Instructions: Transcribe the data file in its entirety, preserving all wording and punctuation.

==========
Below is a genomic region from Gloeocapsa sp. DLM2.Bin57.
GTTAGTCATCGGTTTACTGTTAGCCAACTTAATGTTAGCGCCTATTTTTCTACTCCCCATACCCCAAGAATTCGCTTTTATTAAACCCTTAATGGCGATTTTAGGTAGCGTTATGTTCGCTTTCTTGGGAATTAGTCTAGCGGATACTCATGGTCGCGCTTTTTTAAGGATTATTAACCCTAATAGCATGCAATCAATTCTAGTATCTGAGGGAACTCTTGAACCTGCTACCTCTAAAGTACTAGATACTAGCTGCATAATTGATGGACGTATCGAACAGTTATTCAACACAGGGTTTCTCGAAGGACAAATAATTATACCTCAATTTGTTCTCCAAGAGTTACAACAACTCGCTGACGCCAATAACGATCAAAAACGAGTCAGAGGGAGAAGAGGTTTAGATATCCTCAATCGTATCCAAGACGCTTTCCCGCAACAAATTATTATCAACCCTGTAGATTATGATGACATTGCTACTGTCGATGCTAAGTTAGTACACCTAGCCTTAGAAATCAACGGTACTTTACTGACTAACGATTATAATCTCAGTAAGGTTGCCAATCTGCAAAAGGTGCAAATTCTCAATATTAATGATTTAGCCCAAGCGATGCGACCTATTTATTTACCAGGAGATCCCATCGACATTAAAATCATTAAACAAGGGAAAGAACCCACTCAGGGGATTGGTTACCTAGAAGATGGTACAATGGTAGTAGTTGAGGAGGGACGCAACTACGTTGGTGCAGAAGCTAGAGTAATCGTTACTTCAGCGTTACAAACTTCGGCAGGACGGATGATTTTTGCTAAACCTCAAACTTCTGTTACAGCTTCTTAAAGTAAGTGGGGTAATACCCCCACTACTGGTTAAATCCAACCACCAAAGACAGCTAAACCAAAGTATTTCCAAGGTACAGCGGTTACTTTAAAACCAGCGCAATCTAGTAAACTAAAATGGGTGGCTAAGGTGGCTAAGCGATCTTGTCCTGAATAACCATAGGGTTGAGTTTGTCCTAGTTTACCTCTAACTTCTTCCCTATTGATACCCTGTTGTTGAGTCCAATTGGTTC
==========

Below is a genomic region from Gloeocapsa sp. DLM2.Bin57.
GTTAGTCATCGGTTTACTGTTAGCCAACTTAATGTTAGCGCCTATTTTTCTACTCCCCATACCCCAAGAATTCGCTTTTATTAAACCCTTAATGGCGATTTTAGGTAGCGTTATGTTCGCTTTCTTGGGAATTAGTCTAGCGGATACTCATGGTCGCGCTTTTTTAAGGATTATTAACCCTAATAGCATGCAATCAATTCTAGTATCTGAGGGAACTCTTGAACCTGCTACCTCTAAAGTACTAGATACTAGCTGCATAATTGATGGACGTATCGAACAGTTATTCAACACAGGGTTTCTCGAAGGACAAATAATTATACCTCAATTTGTTCTCCAAGAGTTACAACAACTCGCTGACGCCAATAACGATCAAAAACGAGTCAGAGGGAGAAGAGGTTTAGATATCCTCAATCGTATCCAAGACGCTTTCCCGCAACAAATTATTATCAACCCTGTAGATTATGATGACATTGCTACTGTCGATGCTAAGTTAGTACACCTAGCCTTAGAAATCAACGGTACTTTACTGACTAACGATTATAATCTCAGTAAGGTTGCCAATCTGCAAAAGGTGCAAATTCTCAATATTAATGATTTAGCCCAAGCGATGCGACCTATTTATTTACCAGGAGATCCCATCGACATTAAAATCATTAAACAAGGGAAAGAACCCACTCAGGGGATTGGTTACCTAGAAGATGGTACAATGGTAGTAGTTGAGGAGGGACGCAACTACGTTGGTGCAGAAGCTAGAGTAATCGTTACTTCAGCGTTACAAACTTCGGCAGGACGGATGATTTTTGCTAAACCTCAAACTTCTGTTACAGCTTCTTAAAGTAAGTGGGGTAATACCCCCACTACTGGTTAAATCCAACCACCAAAGACAGCTAAACCAAAGTATTTCCAAGGTACAGCGGTTACTTTAAAACCAGCGCAATCTAGTAAACTAAAATGGGTGGCTAAGGTGGCTAAGCGATCTTGTCCTGAATAACCATAGGGTTGAGTTTGTCCTAGTTTACCTCTAACTTCTTCCCTATTGATACCCTGTTGTTGAGTCCAATTGGTTC